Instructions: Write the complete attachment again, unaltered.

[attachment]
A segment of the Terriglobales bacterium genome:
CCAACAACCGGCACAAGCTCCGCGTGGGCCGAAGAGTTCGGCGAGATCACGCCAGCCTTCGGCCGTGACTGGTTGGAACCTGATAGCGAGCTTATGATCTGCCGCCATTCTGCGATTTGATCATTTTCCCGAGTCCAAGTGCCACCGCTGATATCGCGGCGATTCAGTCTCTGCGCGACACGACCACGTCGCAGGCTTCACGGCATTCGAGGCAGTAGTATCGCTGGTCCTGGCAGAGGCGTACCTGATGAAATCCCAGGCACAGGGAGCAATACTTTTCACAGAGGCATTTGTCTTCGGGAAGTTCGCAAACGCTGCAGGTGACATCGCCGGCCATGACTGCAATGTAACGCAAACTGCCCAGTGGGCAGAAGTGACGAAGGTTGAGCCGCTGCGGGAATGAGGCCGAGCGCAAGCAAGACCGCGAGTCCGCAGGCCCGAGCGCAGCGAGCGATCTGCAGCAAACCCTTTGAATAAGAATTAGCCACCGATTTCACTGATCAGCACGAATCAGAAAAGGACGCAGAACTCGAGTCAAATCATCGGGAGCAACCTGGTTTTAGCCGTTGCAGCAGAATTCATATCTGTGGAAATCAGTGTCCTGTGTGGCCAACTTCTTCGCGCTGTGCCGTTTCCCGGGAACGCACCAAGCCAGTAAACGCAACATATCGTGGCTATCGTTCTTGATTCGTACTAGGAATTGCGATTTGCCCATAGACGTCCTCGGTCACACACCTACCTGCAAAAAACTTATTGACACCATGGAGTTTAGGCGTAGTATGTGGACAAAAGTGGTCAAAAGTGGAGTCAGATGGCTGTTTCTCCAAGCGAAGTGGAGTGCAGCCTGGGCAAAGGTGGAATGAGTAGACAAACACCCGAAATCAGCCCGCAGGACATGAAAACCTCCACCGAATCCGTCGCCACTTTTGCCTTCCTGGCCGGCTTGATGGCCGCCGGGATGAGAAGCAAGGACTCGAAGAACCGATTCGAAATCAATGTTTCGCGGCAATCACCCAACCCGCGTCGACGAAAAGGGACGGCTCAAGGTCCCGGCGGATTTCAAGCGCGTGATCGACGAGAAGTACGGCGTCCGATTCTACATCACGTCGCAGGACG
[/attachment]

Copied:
A segment of the Terriglobales bacterium genome:
CCAACAACCGGCACAAGCTCCGCGTGGGCCGAAGAGTTCGGCGAGATCACGCCAGCCTTCGGCCGTGACTGGTTGGAACCTGATAGCGAGCTTATGATCTGCCGCCATTCTGCGATTTGATCATTTTCCCGAGTCCAAGTGCCACCGCTGATATCGCGGCGATTCAGTCTCTGCGCGACACGACCACGTCGCAGGCTTCACGGCATTCGAGGCAGTAGTATCGCTGGTCCTGGCAGAGGCGTACCTGATGAAATCCCAGGCACAGGGAGCAATACTTTTCACAGAGGCATTTGTCTTCGGGAAGTTCGCAAACGCTGCAGGTGACATCGCCGGCCATGACTGCAATGTAACGCAAACTGCCCAGTGGGCAGAAGTGACGAAGGTTGAGCCGCTGCGGGAATGAGGCCGAGCGCAAGCAAGACCGCGAGTCCGCAGGCCCGAGCGCAGCGAGCGATCTGCAGCAAACCCTTTGAATAAGAATTAGCCACCGATTTCACTGATCAGCACGAATCAGAAAAGGACGCAGAACTCGAGTCAAATCATCGGGAGCAACCTGGTTTTAGCCGTTGCAGCAGAATTCATATCTGTGGAAATCAGTGTCCTGTGTGGCCAACTTCTTCGCGCTGTGCCGTTTCCCGGGAACGCACCAAGCCAGTAAACGCAACATATCGTGGCTATCGTTCTTGATTCGTACTAGGAATTGCGATTTGCCCATAGACGTCCTCGGTCACACACCTACCTGCAAAAAACTTATTGACACCATGGAGTTTAGGCGTAGTATGTGGACAAAAGTGGTCAAAAGTGGAGTCAGATGGCTGTTTCTCCAAGCGAAGTGGAGTGCAGCCTGGGCAAAGGTGGAATGAGTAGACAAACACCCGAAATCAGCCCGCAGGACATGAAAACCTCCACCGAATCCGTCGCCACTTTTGCCTTCCTGGCCGGCTTGATGGCCGCCGGGATGAGAAGCAAGGACTCGAAGAACCGATTCGAAATCAATGTTTCGCGGCAATCACCCAACCCGCGTCGACGAAAAGGGACGGCTCAAGGTCCCGGCGGATTTCAAGCGCGTGATCGACGAGAAGTACGGCGTCCGATTCTACATCACGTCGCAGGACG